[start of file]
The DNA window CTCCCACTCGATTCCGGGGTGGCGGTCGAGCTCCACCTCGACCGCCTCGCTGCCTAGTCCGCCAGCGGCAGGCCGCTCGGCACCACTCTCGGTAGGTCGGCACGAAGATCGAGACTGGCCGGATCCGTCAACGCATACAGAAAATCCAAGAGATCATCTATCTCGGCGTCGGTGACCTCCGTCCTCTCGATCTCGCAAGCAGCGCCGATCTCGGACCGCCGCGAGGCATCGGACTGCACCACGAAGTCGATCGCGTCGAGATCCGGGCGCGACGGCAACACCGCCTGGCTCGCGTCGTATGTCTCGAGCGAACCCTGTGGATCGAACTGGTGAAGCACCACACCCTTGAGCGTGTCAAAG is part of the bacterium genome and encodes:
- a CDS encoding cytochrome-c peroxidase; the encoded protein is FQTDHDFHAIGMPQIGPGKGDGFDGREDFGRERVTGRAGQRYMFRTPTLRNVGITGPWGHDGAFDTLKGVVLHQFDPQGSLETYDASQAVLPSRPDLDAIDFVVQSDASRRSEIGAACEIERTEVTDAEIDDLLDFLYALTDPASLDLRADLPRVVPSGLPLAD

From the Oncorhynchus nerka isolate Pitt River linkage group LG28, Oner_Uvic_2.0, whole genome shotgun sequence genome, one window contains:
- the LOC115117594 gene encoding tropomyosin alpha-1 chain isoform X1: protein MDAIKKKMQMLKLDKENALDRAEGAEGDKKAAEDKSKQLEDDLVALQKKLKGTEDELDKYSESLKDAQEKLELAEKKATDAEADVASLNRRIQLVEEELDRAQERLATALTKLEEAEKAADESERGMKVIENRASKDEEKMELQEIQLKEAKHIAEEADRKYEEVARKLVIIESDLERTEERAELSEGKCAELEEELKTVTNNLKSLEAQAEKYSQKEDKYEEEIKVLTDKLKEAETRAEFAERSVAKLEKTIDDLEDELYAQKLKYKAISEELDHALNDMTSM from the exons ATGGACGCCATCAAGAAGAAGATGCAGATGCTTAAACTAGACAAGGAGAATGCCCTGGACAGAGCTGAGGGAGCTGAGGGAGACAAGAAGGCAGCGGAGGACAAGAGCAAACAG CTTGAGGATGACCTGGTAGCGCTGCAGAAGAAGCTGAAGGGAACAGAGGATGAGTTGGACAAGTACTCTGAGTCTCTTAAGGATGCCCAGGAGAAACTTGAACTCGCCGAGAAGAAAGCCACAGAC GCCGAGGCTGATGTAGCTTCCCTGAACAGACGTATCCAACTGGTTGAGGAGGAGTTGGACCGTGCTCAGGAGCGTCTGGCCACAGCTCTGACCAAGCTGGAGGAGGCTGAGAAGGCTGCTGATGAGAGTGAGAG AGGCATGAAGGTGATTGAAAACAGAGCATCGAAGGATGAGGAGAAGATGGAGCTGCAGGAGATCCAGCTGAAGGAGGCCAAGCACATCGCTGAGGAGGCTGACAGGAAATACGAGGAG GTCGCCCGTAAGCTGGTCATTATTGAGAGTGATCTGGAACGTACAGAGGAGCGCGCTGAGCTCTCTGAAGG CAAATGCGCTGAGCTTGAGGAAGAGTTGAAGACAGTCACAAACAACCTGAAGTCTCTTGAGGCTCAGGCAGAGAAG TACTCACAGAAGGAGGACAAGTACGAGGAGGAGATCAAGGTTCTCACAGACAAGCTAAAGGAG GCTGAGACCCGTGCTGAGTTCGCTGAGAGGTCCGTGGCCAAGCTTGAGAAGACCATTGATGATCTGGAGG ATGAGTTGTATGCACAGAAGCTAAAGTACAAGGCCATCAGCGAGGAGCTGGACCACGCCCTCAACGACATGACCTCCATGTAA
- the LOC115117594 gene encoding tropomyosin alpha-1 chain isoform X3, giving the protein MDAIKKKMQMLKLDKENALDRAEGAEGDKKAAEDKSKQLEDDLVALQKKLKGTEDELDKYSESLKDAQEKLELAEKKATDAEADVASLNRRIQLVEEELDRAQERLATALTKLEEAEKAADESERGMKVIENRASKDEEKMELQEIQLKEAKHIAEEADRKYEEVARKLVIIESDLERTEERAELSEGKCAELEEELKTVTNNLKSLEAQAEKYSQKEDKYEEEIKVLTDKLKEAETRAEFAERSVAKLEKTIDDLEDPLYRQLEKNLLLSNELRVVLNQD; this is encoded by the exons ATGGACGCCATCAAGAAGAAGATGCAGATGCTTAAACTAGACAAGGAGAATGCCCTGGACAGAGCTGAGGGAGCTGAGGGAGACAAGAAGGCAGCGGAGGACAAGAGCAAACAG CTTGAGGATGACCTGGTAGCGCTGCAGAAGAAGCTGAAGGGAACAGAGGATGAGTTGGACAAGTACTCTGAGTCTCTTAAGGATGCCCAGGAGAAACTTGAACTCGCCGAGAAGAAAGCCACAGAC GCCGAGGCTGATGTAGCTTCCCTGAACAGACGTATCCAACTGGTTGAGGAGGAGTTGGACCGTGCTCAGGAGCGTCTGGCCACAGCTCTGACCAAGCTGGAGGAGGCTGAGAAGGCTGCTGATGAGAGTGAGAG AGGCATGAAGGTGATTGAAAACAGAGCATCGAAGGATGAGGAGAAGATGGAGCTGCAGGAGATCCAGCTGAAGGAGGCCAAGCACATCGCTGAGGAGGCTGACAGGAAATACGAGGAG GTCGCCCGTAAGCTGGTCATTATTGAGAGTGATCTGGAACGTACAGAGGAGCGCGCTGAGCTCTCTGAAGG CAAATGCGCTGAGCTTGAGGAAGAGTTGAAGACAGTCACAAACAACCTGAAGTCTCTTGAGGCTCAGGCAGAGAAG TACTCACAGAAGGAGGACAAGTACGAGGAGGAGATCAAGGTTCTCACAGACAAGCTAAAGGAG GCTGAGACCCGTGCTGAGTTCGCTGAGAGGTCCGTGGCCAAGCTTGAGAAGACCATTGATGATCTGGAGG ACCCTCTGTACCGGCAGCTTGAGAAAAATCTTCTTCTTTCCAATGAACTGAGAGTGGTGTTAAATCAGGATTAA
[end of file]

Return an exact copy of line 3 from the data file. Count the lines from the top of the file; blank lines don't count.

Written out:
From the Oncorhynchus nerka isolate Pitt River linkage group LG28, Oner_Uvic_2.0, whole genome shotgun sequence genome, one window contains: